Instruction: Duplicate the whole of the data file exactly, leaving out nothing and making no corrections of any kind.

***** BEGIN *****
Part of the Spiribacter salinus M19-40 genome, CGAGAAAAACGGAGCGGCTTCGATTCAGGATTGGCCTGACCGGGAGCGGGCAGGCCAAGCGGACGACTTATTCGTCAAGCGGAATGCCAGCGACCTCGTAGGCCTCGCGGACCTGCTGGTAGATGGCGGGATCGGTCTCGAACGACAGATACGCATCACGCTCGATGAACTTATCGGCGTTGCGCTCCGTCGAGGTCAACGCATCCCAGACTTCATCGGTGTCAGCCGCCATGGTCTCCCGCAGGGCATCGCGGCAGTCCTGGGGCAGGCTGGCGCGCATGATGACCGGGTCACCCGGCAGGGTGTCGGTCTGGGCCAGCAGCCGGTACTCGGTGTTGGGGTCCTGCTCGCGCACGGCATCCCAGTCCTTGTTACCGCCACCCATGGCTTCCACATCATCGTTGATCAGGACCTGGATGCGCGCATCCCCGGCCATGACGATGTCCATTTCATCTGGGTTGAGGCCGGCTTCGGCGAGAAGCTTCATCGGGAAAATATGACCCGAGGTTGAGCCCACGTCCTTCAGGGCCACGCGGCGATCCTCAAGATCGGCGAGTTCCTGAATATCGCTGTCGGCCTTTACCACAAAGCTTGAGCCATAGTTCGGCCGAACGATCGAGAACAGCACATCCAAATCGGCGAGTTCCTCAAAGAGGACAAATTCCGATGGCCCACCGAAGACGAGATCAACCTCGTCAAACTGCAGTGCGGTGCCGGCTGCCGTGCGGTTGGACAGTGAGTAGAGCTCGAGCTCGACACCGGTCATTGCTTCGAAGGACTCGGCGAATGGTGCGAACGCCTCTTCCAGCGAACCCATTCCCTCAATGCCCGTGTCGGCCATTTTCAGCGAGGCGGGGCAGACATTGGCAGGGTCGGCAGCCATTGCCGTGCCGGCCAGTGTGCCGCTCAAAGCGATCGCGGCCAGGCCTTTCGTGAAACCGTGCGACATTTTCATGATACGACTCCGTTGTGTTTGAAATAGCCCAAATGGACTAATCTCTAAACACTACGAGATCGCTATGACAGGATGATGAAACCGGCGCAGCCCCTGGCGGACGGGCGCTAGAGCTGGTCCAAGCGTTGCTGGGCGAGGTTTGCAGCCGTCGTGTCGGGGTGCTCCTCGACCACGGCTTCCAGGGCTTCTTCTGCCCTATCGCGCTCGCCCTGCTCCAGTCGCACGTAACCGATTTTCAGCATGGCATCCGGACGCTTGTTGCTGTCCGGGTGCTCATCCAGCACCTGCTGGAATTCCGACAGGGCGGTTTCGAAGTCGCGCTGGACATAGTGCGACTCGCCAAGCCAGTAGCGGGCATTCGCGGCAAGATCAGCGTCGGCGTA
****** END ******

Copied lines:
Part of the Spiribacter salinus M19-40 genome, CGAGAAAAACGGAGCGGCTTCGATTCAGGATTGGCCTGACCGGGAGCGGGCAGGCCAAGCGGACGACTTATTCGTCAAGCGGAATGCCAGCGACCTCGTAGGCCTCGCGGACCTGCTGGTAGATGGCGGGATCGGTCTCGAACGACAGATACGCATCACGCTCGATGAACTTATCGGCGTTGCGCTCCGTCGAGGTCAACGCATCCCAGACTTCATCGGTGTCAGCCGCCATGGTCTCCCGCAGGGCATCGCGGCAGTCCTGGGGCAGGCTGGCGCGCATGATGACCGGGTCACCCGGCAGGGTGTCGGTCTGGGCCAGCAGCCGGTACTCGGTGTTGGGGTCCTGCTCGCGCACGGCATCCCAGTCCTTGTTACCGCCACCCATGGCTTCCACATCATCGTTGATCAGGACCTGGATGCGCGCATCCCCGGCCATGACGATGTCCATTTCATCTGGGTTGAGGCCGGCTTCGGCGAGAAGCTTCATCGGGAAAATATGACCCGAGGTTGAGCCCACGTCCTTCAGGGCCACGCGGCGATCCTCAAGATCGGCGAGTTCCTGAATATCGCTGTCGGCCTTTACCACAAAGCTTGAGCCATAGTTCGGCCGAACGATCGAGAACAGCACATCCAAATCGGCGAGTTCCTCAAAGAGGACAAATTCCGATGGCCCACCGAAGACGAGATCAACCTCGTCAAACTGCAGTGCGGTGCCGGCTGCCGTGCGGTTGGACAGTGAGTAGAGCTCGAGCTCGACACCGGTCATTGCTTCGAAGGACTCGGCGAATGGTGCGAACGCCTCTTCCAGCGAACCCATTCCCTCAATGCCCGTGTCGGCCATTTTCAGCGAGGCGGGGCAGACATTGGCAGGGTCGGCAGCCATTGCCGTGCCGGCCAGTGTGCCGCTCAAAGCGATCGCGGCCAGGCCTTTCGTGAAACCGTGCGACATTTTCATGATACGACTCCGTTGTGTTTGAAATAGCCCAAATGGACTAATCTCTAAACACTACGAGATCGCTATGACAGGATGATGAAACCGGCGCAGCCCCTGGCGGACGGGCGCTAGAGCTGGTCCAAGCGTTGCTGGGCGAGGTTTGCAGCCGTCGTGTCGGGGTGCTCCTCGACCACGGCTTCCAGGGCTTCTTCTGCCCTATCGCGCTCGCCCTGCTCCAGTCGCACGTAACCGATTTTCAGCATGGCATCCGGACGCTTGTTGCTGTCCGGGTGCTCATCCAGCACCTGCTGGAATTCCGACAGGGCGGTTTCGAAGTCGCGCTGGACATAGTGCGACTCGCCAAGCCAGTAGCGGGCATTCGCGGCAAGATCAGCGTCGGCGTA